I would not interpret what the “ghostwriter” said in 1995 to mean that there is no hell or that no one goes there.
The tenet of the Catholic Church is that Christ’s sacrifice on the Cross applies to every soul therefore all are saved.
That does not deny hell or damnation. If you could provide the context where he said there was no hell or damnation that would help.
Don’t pull a sentence out of context, especially one written 25 years ago.
You have misinterpreted it You are interpreting the word “saved” more like an evangelical Christian uses it. Possibly, I don’t really know.
Dan, that is what the Pope is saying. Don’t sit condemning the sinner, work on getting him back to a state of grace.
‘,,,not the only one…”
Dan is very mistaken. In that same article (297), the Holy Father speaks of the need to conversion for those who are guilty of an objective sin. Now, why would the Pope write the need for a sinner to convert if the Pope did not believe in hell? So Dan, please, follow my advise and read the Pope’s words more carefully. Your hatred for the Pope is illogical and deep-seated. Aren’t you afraid that that illogical and unjust hatred for the Pope could very well lead you to perdition? Repent, Dan. Repent. I print here the Pope’s words from (297): “Naturally, if someone flaunts an objective sin as if it were part of the Christian ideal, or wants to impose something other than what the Church teaches, he or she can in no way presume to teach or preach to others; this is a case of something which separates from the community (cf. Mt 18:17). Such a person needs to listen once more to the Gospel message and its call to conversion.”
Hopefully he supports the TLM.
I can tell you firsthand that many Anglo-Catholic Masses are more Roman and more Catholic than any Novus Ordo service hands down. While living in another state for many years I attended an Anglican-Catholic Church while not receiving Holy Communion I had the option of attending a Novus Ordo service or this Anglican Church which had priest, deacon, sub-deacon, priests facing the high altar, Gregorian chant, Latin, bells, smells, altar boys only, organ, kneeling while receiving communion on the tongue, Roman vestments worn by the priests, altar rail, rosary, confession, Mozart, Palestrina, Bach, you would have thought this was a 1950’s Roman Catholic Church. What a sad commentary indeed on what the Roman Catholic Church could have been, the Council Fathers never intended the disaster it is today, clowns, giant puppets, altar girls, lay lectors, drums, guitars, piano, rock, mariachi, folk music, hand holding, kiss of peace, communion in the hand giving out by women and men, dancing girls in leotards, effeminate men prancing around with incense bowls.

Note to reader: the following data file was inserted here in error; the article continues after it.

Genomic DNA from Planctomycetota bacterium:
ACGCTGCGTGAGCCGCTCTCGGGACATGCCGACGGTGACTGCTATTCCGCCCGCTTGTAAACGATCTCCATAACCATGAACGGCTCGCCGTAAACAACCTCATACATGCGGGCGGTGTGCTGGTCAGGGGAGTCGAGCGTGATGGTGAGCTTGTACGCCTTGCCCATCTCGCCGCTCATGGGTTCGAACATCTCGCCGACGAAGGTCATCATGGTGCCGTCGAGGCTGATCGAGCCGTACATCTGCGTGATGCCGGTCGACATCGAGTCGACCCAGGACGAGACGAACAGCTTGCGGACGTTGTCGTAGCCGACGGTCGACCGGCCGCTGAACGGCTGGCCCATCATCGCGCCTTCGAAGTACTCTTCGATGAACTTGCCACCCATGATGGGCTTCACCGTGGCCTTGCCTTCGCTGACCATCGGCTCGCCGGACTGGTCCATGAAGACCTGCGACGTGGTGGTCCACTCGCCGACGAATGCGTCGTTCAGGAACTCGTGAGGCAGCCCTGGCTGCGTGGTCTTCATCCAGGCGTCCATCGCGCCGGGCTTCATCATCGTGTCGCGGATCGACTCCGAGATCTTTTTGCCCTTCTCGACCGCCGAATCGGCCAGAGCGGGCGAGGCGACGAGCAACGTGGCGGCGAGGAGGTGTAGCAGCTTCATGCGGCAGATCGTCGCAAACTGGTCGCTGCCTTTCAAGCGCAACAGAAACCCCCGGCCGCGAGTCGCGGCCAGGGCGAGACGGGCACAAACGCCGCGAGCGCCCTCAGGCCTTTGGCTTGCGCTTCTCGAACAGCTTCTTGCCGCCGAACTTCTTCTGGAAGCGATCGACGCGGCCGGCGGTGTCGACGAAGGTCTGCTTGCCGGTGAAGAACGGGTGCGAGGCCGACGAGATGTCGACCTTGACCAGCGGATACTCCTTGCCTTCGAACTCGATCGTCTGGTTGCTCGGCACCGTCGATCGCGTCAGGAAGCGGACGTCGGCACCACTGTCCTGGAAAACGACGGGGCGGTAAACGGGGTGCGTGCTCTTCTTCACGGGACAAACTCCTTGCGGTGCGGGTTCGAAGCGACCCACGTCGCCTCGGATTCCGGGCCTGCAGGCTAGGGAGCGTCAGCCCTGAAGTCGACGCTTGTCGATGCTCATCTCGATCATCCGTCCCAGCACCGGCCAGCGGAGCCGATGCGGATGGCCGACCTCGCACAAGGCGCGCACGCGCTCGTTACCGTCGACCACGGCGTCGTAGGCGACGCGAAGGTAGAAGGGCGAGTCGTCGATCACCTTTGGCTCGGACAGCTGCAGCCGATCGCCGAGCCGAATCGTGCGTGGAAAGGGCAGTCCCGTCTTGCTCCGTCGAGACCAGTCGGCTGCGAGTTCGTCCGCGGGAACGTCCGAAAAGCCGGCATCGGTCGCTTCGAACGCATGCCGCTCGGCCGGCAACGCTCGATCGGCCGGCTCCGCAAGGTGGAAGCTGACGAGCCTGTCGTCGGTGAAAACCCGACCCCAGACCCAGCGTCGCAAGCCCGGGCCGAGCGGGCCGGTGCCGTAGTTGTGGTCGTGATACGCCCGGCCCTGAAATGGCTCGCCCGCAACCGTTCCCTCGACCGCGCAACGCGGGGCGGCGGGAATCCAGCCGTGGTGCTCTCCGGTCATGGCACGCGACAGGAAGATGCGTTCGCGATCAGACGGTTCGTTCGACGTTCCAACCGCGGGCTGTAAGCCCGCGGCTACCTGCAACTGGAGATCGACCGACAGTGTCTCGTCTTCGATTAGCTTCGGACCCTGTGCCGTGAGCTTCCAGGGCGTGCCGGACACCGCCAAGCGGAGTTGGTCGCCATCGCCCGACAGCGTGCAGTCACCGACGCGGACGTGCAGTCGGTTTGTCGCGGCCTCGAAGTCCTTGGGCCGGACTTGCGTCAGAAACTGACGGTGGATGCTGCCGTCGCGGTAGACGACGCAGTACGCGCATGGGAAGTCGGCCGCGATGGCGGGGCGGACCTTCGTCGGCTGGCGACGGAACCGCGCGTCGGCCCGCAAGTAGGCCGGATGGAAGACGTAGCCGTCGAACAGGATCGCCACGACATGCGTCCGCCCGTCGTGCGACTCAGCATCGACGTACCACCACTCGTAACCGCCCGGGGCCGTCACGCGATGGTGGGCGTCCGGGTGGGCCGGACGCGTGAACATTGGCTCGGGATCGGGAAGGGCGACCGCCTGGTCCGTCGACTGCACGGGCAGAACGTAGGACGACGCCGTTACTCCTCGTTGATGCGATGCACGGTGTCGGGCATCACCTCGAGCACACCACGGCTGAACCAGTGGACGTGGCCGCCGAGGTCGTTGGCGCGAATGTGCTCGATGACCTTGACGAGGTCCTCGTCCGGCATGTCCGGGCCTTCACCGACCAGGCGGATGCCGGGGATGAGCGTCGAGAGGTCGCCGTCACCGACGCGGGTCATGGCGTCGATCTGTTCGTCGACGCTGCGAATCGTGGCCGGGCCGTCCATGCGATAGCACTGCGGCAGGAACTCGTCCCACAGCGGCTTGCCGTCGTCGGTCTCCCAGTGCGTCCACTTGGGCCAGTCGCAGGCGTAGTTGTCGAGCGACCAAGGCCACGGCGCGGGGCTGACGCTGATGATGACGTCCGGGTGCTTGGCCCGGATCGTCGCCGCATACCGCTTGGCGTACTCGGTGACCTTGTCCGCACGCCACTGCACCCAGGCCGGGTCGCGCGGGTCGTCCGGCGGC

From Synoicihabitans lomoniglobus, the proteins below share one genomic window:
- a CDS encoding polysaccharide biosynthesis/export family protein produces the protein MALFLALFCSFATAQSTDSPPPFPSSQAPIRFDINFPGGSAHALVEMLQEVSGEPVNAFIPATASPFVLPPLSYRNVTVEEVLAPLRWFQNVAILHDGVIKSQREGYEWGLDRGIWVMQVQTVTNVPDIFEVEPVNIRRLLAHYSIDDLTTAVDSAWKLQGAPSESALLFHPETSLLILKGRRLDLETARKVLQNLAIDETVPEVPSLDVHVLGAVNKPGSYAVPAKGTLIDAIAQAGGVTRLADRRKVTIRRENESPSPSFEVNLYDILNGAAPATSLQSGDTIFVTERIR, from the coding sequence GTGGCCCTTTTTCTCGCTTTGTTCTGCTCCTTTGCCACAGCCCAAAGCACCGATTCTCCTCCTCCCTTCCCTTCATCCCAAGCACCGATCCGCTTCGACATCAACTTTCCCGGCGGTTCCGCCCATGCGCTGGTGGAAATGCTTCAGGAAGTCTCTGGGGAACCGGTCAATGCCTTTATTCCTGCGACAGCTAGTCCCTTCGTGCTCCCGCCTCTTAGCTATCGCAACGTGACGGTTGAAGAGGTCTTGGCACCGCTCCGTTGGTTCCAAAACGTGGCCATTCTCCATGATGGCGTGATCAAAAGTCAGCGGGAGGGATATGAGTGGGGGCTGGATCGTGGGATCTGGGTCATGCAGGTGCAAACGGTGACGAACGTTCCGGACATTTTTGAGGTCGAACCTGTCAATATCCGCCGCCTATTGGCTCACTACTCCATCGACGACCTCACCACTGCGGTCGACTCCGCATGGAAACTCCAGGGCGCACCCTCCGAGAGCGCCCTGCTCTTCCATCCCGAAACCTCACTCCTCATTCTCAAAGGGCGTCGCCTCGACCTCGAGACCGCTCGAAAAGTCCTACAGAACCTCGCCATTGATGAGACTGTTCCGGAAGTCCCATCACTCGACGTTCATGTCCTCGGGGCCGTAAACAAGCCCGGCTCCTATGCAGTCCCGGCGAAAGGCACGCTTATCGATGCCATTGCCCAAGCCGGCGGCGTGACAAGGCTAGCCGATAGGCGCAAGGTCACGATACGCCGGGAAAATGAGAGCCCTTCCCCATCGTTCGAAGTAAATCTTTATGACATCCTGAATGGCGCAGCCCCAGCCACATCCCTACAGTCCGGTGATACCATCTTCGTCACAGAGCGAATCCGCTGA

I must say that I’ve been going to the Mass of Pope St. Paul VI all my life (and I frequent the TLM myself), but I’ve never seen during Mass in the Ordinary Form, “dancing girls in leotards and effeminate men pranching around with incense bowl.” Never seen it, neither in the US nor anywhere else in the world. This begs the question: does Romulus Augustus seek out these Masses? BTW, what does RAugustus say about the egregious deviation from Scripture found in the TLM, especially at the consecration?
Jon, liturgical dancing was commonly done in some California Catholic churches for awhile. The ones I saw were done fairly decently, but silly looking and totally inappropriate for a reenactment of the Last Supper and the Lord’s death on the cross. It was done at Catholic churches that had a school and wanted to give the girls “something to do” at the altar. I left one church when they started to bring liturgical dancing and other unnecessary and unapproved things into the mass.
My motto is “Keep it Simple”, don’t complicate things, stick to the rubrics, or red the black, do the red.
Correction to last sentence: “read the black, do the red”.